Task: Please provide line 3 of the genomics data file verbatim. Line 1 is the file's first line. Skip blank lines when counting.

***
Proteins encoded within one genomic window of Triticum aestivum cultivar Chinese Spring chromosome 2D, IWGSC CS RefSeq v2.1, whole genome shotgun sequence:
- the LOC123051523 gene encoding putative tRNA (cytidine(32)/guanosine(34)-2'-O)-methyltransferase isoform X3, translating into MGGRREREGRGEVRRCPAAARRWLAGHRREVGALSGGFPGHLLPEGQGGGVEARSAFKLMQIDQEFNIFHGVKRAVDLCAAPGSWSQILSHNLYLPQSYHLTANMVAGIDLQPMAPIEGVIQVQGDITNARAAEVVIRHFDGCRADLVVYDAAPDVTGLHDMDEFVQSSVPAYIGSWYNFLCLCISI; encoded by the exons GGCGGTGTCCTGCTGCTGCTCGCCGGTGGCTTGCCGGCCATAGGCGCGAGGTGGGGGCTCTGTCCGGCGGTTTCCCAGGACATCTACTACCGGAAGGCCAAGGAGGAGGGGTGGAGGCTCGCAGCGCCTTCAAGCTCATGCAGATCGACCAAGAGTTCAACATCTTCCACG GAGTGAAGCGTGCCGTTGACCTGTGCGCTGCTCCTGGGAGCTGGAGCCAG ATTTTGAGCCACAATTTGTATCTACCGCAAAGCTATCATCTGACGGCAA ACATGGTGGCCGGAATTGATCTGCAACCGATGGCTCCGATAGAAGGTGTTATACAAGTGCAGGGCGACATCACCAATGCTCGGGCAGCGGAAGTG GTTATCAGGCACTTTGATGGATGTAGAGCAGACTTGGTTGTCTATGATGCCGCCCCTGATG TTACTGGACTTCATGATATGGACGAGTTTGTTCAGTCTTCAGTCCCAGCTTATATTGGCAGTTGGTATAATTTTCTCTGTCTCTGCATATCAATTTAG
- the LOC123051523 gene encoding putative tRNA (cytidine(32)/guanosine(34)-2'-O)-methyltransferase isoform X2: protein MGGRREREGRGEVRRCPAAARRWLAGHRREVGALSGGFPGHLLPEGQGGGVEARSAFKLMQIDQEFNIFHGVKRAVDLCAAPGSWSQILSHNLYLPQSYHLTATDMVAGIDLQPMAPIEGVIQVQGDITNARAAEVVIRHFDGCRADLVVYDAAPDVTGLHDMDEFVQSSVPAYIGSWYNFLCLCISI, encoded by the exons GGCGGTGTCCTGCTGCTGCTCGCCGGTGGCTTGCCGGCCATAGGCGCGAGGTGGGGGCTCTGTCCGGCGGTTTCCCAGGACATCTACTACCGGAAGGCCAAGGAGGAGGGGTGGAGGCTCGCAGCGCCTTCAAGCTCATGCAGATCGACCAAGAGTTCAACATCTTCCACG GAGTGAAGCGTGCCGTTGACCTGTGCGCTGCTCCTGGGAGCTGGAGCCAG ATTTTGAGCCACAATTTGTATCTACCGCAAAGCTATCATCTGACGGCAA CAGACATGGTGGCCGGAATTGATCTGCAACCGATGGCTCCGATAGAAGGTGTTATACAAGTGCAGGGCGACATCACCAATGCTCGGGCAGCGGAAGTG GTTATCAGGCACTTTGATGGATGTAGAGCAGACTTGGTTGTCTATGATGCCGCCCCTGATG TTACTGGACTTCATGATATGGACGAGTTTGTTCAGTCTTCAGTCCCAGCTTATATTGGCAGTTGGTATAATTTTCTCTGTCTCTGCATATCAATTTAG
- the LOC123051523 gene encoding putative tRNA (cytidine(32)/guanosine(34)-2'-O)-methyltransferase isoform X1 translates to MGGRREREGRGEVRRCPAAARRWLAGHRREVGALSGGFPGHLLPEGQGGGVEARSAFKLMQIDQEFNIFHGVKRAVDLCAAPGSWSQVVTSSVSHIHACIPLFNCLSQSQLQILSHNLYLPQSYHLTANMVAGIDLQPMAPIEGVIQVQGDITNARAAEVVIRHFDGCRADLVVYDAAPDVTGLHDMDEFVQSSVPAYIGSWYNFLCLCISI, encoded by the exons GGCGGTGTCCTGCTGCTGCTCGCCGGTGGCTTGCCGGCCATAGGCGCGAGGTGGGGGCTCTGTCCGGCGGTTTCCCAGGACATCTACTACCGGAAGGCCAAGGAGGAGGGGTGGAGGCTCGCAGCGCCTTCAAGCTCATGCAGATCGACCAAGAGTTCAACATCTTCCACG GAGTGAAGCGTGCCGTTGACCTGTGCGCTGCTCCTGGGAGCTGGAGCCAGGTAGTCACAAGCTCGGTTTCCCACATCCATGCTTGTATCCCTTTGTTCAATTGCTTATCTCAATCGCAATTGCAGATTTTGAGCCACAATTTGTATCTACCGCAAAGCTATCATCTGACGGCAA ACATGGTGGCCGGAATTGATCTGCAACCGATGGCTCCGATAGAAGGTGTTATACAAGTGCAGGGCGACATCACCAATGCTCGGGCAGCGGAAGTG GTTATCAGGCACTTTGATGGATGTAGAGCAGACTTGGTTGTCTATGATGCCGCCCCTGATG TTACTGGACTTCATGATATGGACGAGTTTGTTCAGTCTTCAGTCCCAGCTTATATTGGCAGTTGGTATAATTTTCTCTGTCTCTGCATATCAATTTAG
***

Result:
- the LOC123051523 gene encoding putative tRNA (cytidine(32)/guanosine(34)-2'-O)-methyltransferase isoform X2: protein MGGRREREGRGEVRRCPAAARRWLAGHRREVGALSGGFPGHLLPEGQGGGVEARSAFKLMQIDQEFNIFHGVKRAVDLCAAPGSWSQILSHNLYLPQSYHLTATDMVAGIDLQPMAPIEGVIQVQGDITNARAAEVVIRHFDGCRADLVVYDAAPDVTGLHDMDEFVQSSVPAYIGSWYNFLCLCISI, encoded by the exons GGCGGTGTCCTGCTGCTGCTCGCCGGTGGCTTGCCGGCCATAGGCGCGAGGTGGGGGCTCTGTCCGGCGGTTTCCCAGGACATCTACTACCGGAAGGCCAAGGAGGAGGGGTGGAGGCTCGCAGCGCCTTCAAGCTCATGCAGATCGACCAAGAGTTCAACATCTTCCACG GAGTGAAGCGTGCCGTTGACCTGTGCGCTGCTCCTGGGAGCTGGAGCCAG ATTTTGAGCCACAATTTGTATCTACCGCAAAGCTATCATCTGACGGCAA CAGACATGGTGGCCGGAATTGATCTGCAACCGATGGCTCCGATAGAAGGTGTTATACAAGTGCAGGGCGACATCACCAATGCTCGGGCAGCGGAAGTG GTTATCAGGCACTTTGATGGATGTAGAGCAGACTTGGTTGTCTATGATGCCGCCCCTGATG TTACTGGACTTCATGATATGGACGAGTTTGTTCAGTCTTCAGTCCCAGCTTATATTGGCAGTTGGTATAATTTTCTCTGTCTCTGCATATCAATTTAG